Abstract 13591: Cardiopulmonary Resuscitation (CPR) Training Rates in the United States
Introduction: Bystander CPR is a critical step in the out-of-hospital cardiac arrest (OHCA) chain of survival. However, there are currently no published data on CPR training rates across communities in the US.
Methods: County-level CPR training rates were analyzed with annual 2010-2011 CPR training data from the American Heart Association and American Red Cross. Multivariable regression examined geographic and population characteristics (obtained from the Area Resource File and 2010 Decennial Census data) associated with annual CPR training rates at the county level, categorized as tertiles.
Results: CPR training on 12.8 million persons across 3103 US (99% of total) counties were included in the analysis. Training rates varied significantly between counties, with median training rates of 0.38%, 1.84%, and 6.32% among populations in low, middle, and high tertile counties, respectively (Figure). Factors associated with low CPR training rates included counties with higher prevalence of older persons (per 10 yr increase: OR 1.32 [95% CI: 1.07, 1.63]), non-college educated persons (per 5 percentage point (PP) increase: OR 1.29 [1.16, 1.44]), males (per 5 PP increase: OR 1.29 [1.06, 1.58]), rural populations (per 5 PP increase: OR 1.14 [1.11, 1.16]), lower median household income (per $10,000 decrease: OR 1.13 [1.00, 1.28]), blacks (per 5 PP increase: OR 1.09 [1.05, 1.13]), and Hispanics (per 5 PP increase: OR 1.06 [1.02,1.10]).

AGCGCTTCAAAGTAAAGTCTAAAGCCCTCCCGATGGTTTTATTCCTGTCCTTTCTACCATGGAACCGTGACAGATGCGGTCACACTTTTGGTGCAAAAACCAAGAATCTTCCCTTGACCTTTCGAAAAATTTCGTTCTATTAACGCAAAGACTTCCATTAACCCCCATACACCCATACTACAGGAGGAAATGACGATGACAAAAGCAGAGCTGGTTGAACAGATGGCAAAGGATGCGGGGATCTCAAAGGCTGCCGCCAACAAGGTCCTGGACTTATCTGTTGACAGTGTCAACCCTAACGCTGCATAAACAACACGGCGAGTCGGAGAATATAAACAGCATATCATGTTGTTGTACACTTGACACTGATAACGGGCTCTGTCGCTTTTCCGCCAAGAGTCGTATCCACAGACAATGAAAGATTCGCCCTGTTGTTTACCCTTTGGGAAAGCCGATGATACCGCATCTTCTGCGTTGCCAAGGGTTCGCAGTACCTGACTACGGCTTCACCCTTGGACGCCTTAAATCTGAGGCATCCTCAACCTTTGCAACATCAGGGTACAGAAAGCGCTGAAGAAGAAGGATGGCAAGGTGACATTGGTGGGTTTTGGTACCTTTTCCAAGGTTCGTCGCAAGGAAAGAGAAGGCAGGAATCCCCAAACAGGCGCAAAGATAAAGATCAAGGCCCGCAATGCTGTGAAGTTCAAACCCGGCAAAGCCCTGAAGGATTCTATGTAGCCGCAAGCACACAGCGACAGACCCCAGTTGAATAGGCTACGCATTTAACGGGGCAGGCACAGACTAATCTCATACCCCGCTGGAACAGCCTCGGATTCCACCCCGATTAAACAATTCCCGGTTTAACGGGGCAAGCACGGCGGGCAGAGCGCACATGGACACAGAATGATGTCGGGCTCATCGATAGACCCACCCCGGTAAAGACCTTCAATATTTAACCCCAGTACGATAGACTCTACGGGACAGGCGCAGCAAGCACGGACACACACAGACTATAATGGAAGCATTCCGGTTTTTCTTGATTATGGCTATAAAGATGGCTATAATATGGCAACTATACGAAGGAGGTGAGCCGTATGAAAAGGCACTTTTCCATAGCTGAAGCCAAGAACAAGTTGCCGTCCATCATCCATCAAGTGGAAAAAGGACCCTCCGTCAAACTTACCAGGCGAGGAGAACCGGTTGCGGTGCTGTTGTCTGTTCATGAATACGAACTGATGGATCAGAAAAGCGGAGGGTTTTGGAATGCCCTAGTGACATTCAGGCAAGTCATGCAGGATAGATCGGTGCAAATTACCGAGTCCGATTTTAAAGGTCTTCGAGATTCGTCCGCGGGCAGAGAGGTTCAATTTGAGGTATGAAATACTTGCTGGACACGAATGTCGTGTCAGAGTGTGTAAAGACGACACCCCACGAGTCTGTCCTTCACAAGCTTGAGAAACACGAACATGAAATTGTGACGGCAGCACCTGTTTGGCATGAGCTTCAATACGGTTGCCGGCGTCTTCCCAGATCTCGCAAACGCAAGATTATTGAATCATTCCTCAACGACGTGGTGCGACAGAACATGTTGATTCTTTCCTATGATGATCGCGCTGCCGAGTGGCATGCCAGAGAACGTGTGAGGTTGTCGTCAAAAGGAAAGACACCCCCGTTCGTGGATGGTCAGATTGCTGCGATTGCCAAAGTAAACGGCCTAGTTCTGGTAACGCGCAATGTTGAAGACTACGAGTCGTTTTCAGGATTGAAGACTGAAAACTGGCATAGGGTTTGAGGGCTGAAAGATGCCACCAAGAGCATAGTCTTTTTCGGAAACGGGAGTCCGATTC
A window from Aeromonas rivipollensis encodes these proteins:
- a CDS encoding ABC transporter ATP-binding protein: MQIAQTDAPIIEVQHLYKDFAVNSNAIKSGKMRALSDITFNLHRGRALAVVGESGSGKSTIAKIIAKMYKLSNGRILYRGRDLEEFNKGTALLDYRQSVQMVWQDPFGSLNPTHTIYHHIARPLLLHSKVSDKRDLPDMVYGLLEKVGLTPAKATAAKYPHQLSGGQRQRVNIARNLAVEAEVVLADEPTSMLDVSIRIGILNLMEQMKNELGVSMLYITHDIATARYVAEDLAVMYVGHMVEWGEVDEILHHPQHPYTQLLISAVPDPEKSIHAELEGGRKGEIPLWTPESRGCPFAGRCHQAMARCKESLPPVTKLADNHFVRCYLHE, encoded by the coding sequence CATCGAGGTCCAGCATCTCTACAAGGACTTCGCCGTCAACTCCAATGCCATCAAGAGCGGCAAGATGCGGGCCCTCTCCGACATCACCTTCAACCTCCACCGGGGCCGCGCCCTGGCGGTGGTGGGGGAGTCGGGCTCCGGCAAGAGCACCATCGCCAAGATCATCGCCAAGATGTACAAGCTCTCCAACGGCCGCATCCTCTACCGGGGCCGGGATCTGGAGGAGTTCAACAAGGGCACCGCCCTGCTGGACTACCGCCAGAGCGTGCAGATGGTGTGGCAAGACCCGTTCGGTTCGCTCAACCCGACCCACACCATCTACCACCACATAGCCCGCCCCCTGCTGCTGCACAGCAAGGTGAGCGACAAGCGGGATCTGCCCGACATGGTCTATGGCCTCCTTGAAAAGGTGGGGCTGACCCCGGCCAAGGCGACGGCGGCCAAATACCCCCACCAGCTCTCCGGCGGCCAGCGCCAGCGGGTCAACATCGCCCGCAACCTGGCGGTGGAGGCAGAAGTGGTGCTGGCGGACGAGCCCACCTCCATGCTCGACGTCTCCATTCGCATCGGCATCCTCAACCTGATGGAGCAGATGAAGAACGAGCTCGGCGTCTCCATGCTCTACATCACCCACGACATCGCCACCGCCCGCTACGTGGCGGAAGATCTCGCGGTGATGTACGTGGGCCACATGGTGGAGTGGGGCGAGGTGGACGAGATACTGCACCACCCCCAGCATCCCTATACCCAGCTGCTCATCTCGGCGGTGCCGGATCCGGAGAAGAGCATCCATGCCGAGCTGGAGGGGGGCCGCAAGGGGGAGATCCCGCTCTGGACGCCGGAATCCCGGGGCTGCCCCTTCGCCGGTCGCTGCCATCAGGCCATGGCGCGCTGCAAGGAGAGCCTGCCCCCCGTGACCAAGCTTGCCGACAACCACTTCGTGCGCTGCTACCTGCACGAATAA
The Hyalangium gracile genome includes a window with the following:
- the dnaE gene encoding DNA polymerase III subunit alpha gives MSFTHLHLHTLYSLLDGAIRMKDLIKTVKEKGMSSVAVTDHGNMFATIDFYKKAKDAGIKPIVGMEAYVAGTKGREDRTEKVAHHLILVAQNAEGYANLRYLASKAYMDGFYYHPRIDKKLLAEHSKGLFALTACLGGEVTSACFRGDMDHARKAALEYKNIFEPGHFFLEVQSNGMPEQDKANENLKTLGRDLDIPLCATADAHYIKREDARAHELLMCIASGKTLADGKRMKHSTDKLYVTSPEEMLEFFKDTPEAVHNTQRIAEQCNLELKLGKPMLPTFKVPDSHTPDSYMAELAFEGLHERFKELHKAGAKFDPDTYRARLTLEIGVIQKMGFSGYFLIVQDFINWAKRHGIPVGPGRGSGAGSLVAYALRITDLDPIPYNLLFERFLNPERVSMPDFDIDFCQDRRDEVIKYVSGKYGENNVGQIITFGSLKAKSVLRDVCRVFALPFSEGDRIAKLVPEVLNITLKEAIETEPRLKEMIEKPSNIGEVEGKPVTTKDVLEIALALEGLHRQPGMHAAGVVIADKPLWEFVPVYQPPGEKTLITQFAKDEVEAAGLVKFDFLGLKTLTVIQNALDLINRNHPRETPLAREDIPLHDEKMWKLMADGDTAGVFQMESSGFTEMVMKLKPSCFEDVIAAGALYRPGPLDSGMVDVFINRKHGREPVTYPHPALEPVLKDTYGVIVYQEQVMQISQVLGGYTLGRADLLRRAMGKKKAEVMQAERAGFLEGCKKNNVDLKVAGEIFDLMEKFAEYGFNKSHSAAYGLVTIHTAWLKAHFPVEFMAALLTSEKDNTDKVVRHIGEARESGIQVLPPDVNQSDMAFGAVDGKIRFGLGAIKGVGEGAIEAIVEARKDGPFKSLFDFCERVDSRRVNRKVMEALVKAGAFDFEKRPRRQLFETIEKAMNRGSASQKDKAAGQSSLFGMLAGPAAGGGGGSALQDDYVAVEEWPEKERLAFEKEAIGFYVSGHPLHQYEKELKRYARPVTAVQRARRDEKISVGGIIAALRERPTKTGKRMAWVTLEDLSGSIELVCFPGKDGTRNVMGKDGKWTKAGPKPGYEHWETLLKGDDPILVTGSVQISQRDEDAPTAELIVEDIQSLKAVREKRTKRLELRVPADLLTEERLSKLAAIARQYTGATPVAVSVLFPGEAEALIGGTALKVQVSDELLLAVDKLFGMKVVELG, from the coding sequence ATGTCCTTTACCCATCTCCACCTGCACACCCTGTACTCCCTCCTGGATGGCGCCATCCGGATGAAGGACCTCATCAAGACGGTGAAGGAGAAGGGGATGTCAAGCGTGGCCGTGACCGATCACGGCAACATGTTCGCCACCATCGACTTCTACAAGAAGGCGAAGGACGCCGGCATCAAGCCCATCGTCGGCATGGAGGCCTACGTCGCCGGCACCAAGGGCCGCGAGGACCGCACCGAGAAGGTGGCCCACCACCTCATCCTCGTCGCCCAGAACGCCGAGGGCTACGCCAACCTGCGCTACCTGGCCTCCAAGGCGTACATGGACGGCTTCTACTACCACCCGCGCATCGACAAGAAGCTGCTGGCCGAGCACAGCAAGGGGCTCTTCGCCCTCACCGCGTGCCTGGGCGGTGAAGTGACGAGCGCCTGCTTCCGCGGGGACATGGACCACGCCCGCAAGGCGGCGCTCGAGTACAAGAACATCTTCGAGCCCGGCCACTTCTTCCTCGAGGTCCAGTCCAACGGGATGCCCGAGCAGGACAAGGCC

Conclusions: Wide variation in CPR training exists within the US. The lowest rates of community CPR training were found among counties with high proportions of vulnerable populations (minorities, lower socioeconomic status, non-college educated), rural populations, and men. These data may, in part, explain known geographic disparities in OHCA survival and suggest opportunities for future community intervention.
- © 2012 by American Heart Association, Inc.